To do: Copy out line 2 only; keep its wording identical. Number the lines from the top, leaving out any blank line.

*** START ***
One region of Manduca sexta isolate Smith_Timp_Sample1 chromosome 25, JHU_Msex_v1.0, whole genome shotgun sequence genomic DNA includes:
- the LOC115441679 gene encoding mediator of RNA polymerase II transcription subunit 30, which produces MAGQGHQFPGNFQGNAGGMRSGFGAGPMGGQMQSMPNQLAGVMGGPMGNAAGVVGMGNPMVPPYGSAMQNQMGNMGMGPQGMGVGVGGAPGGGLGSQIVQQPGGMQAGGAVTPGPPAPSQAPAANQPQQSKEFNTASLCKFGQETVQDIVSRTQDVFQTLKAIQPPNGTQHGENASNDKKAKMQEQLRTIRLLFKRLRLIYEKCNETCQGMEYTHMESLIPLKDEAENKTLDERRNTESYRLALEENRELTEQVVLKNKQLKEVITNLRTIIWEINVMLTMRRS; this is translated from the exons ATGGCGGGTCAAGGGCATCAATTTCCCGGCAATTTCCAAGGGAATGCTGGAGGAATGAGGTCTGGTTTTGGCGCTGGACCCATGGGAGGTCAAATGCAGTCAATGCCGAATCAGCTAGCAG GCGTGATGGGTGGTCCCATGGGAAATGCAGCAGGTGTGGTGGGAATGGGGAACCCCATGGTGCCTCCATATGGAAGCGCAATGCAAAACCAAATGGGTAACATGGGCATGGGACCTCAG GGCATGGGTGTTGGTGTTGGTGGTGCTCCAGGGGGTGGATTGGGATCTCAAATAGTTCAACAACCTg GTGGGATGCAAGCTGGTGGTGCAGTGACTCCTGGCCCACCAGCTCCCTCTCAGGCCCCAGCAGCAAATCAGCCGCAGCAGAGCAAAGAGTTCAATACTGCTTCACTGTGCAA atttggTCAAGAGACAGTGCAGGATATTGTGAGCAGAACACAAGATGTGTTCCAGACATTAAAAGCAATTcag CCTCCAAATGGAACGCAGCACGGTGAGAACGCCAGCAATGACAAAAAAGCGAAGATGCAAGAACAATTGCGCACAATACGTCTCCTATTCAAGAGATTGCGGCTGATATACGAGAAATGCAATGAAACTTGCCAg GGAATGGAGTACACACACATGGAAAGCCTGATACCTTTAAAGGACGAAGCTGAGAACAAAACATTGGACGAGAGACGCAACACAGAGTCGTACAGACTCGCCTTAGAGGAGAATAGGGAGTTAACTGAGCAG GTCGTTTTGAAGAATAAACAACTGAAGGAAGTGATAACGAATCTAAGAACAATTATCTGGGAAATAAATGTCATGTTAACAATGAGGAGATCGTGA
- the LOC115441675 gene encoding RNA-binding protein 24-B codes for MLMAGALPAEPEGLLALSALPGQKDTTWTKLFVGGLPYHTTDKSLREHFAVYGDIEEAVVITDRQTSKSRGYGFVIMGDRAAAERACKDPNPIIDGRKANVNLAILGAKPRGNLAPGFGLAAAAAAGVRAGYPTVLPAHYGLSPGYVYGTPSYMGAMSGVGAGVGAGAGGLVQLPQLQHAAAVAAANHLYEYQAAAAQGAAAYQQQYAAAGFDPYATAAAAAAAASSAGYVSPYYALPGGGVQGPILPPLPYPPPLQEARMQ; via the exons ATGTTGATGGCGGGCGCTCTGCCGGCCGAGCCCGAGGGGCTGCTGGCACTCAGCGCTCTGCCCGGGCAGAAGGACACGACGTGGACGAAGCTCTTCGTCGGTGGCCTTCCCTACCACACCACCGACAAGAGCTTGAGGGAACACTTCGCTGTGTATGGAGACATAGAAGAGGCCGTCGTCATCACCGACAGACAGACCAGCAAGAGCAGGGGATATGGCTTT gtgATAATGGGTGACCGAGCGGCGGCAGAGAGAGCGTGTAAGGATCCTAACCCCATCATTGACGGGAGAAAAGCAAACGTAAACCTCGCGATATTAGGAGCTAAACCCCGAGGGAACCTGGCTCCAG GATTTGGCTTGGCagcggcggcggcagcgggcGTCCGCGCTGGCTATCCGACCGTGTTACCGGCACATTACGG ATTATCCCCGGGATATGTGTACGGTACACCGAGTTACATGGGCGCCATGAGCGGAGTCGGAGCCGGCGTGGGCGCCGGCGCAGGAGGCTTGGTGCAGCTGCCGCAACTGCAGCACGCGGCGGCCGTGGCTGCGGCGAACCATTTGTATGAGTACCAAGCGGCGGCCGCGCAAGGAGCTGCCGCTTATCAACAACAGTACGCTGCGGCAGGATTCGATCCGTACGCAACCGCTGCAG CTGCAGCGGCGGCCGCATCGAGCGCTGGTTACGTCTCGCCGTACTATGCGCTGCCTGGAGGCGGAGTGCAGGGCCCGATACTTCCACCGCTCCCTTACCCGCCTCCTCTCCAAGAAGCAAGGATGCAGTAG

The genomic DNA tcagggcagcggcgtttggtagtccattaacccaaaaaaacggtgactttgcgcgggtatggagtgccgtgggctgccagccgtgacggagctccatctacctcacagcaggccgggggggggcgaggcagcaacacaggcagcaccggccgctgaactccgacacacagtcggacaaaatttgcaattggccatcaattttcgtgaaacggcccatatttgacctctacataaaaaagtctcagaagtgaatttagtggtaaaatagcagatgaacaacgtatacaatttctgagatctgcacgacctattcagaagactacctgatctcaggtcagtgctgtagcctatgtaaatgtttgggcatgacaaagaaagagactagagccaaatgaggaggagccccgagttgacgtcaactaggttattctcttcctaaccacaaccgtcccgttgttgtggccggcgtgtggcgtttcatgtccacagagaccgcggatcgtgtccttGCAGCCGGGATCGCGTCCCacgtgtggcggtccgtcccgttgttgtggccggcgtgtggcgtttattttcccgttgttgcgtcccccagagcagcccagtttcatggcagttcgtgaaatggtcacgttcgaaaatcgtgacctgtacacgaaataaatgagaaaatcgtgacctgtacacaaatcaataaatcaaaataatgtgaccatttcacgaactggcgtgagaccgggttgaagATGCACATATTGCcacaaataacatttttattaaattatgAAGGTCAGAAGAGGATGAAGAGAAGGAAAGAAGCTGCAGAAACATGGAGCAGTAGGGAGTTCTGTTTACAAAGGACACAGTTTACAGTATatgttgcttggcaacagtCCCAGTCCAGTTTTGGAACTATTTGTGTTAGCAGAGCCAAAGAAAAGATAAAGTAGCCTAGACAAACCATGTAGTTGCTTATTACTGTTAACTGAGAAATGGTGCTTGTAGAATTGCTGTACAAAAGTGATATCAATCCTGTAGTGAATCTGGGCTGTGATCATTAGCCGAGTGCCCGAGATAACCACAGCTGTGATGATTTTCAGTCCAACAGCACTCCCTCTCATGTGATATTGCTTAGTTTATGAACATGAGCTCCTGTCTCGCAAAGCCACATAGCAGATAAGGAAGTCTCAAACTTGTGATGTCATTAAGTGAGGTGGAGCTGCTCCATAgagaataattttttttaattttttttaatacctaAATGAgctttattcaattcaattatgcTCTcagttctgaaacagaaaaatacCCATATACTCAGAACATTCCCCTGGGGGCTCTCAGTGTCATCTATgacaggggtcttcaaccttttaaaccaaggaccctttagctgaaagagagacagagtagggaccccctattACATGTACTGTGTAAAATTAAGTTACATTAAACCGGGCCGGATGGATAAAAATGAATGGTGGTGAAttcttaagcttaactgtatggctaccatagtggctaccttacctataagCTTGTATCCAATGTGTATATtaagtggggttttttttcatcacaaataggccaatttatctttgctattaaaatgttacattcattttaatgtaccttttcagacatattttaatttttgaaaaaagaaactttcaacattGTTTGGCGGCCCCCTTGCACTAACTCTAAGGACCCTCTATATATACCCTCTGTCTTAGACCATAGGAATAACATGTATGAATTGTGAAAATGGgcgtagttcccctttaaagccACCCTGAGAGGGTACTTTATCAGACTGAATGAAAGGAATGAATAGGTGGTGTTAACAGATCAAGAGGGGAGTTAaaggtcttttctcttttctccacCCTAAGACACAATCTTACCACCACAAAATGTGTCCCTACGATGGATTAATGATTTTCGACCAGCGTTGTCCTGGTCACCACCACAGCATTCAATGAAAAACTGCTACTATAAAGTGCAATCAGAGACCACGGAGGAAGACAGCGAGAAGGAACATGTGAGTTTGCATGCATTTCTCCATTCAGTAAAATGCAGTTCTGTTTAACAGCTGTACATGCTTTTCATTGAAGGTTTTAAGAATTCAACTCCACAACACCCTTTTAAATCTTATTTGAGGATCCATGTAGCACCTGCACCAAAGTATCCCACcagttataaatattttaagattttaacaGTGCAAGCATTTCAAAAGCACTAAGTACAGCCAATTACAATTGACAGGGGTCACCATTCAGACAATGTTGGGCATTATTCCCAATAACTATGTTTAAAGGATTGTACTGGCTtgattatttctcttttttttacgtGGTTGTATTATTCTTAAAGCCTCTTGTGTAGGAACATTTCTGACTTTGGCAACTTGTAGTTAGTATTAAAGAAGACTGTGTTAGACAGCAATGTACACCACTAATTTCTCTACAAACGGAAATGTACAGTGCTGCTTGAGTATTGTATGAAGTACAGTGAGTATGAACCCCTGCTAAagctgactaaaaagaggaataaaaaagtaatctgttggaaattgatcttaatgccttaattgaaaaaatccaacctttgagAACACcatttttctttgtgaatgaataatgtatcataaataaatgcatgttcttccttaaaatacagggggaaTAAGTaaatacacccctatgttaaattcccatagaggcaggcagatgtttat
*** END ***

- the LOC115441679 gene encoding mediator of RNA polymerase II transcription subunit 30, which produces MAGQGHQFPGNFQGNAGGMRSGFGAGPMGGQMQSMPNQLAGVMGGPMGNAAGVVGMGNPMVPPYGSAMQNQMGNMGMGPQGMGVGVGGAPGGGLGSQIVQQPGGMQAGGAVTPGPPAPSQAPAANQPQQSKEFNTASLCKFGQETVQDIVSRTQDVFQTLKAIQPPNGTQHGENASNDKKAKMQEQLRTIRLLFKRLRLIYEKCNETCQGMEYTHMESLIPLKDEAENKTLDERRNTESYRLALEENRELTEQVVLKNKQLKEVITNLRTIIWEINVMLTMRRS; this is translated from the exons ATGGCGGGTCAAGGGCATCAATTTCCCGGCAATTTCCAAGGGAATGCTGGAGGAATGAGGTCTGGTTTTGGCGCTGGACCCATGGGAGGTCAAATGCAGTCAATGCCGAATCAGCTAGCAG GCGTGATGGGTGGTCCCATGGGAAATGCAGCAGGTGTGGTGGGAATGGGGAACCCCATGGTGCCTCCATATGGAAGCGCAATGCAAAACCAAATGGGTAACATGGGCATGGGACCTCAG GGCATGGGTGTTGGTGTTGGTGGTGCTCCAGGGGGTGGATTGGGATCTCAAATAGTTCAACAACCTg GTGGGATGCAAGCTGGTGGTGCAGTGACTCCTGGCCCACCAGCTCCCTCTCAGGCCCCAGCAGCAAATCAGCCGCAGCAGAGCAAAGAGTTCAATACTGCTTCACTGTGCAA atttggTCAAGAGACAGTGCAGGATATTGTGAGCAGAACACAAGATGTGTTCCAGACATTAAAAGCAATTcag CCTCCAAATGGAACGCAGCACGGTGAGAACGCCAGCAATGACAAAAAAGCGAAGATGCAAGAACAATTGCGCACAATACGTCTCCTATTCAAGAGATTGCGGCTGATATACGAGAAATGCAATGAAACTTGCCAg GGAATGGAGTACACACACATGGAAAGCCTGATACCTTTAAAGGACGAAGCTGAGAACAAAACATTGGACGAGAGACGCAACACAGAGTCGTACAGACTCGCCTTAGAGGAGAATAGGGAGTTAACTGAGCAG GTCGTTTTGAAGAATAAACAACTGAAGGAAGTGATAACGAATCTAAGAACAATTATCTGGGAAATAAATGTCATGTTAACAATGAGGAGATCGTGA